I have to tell you, your mileage may vary, but I was instantaneously relieved.  I stood up straight for the first time since the injury. It was like the clouds had parted and the sun came out.  It was amazing.  The back muscles were still sore but the tension was gone.  

And he told me activity was good.  Of course I didn’t mention to either of them that I was planning a marathon the next day…

So I got on a plane and flew to North Carolnia for my 43rd marathon in my 19th state.  I can’t say that cracking my back got me any fitter but my back feels great this week and I’m back to doing core and stretching and working out.

There was no back pain in the race.  My legs, well that’s another story, but hey, you can’t have everything! 

One thing that I discovered is that when I started to get injured I began to give up a little, to embrace the inability.  But, your body can do anything if your mind is on board.  The flip side is true as well; if you lose the mental game your body can’t carry you.  

This whole 12 marathons in 12 months or even 3 marathons in 35 days ended up being a bit anti-climatic.  I was disappointed in myself.  After all, anyone can show up and suffer through an event, there’s nothing special there. 

But looking back at the trials and tribulations of the last couple years and my journey through a marathon a month this year I see it as something of cumulative worthiness.  The way I hung in there and didn’t give up stirs some pride.  Didn’t someone famous say “Showing up is half the battle?”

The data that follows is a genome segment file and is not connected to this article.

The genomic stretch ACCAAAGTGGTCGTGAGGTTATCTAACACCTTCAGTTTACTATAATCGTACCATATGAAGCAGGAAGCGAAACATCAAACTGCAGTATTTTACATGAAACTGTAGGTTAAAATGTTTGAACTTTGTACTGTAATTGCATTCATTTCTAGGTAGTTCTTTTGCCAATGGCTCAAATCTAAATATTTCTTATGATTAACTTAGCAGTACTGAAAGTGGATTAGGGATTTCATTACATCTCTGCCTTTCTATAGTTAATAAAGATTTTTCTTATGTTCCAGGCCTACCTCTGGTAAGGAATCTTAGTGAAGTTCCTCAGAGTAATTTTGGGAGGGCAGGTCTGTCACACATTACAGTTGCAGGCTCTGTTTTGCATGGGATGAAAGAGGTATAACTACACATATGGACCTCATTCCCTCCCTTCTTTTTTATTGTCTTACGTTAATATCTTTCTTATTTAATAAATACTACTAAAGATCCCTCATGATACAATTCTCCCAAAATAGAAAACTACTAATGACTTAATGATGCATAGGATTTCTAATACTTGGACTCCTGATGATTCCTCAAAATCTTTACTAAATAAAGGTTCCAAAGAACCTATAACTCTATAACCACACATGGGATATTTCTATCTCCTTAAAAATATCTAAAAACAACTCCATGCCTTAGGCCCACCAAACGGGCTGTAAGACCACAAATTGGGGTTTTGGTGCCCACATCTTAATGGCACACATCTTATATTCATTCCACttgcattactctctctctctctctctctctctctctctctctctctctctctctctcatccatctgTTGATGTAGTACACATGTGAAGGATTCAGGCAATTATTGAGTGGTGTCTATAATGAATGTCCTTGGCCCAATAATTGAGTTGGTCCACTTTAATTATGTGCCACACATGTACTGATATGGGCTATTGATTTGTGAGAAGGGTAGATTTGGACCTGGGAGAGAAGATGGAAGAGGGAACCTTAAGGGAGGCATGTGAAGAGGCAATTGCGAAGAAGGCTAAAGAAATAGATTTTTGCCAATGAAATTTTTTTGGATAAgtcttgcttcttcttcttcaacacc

Now it’s back on the training bus because I’ve got a very important marathon finish line to visit on April 21st this year.  

Today we are going to talk to David Mills who was nice enough to share with me his book on how to be an Average Joe iron man. 

In section one I have an enjoyable inspirational piece on being epic.  And in section two we’ll talk about some strategies to finish your marathon when you’re not fit and the wheels come off. 

On with the show!

Section one:

Pattern breaking with Epic - http://www.runrunlive.com/innovation-and-breaking-patterns-with-epicness

Featured Interview:

David Mills – http://www.thedistancebook.com

An Average Joe’s Path to Balancing Family, Work, and Triathlon

The Distance is not just another “how-to” book about triathlon training. It is the passionate and inspiring path for all of us “Average Joe’s” who have big dreams. It’s about how to balance those big dreams with real life. This is my story of biting off way more than I could chew when I registered for the craziest ultra-endurance triathlon on the planet, and how I balanced family, work, God and training to cross that finish line. But it’s more than just my story – it’s a training path to get you across that finish line too!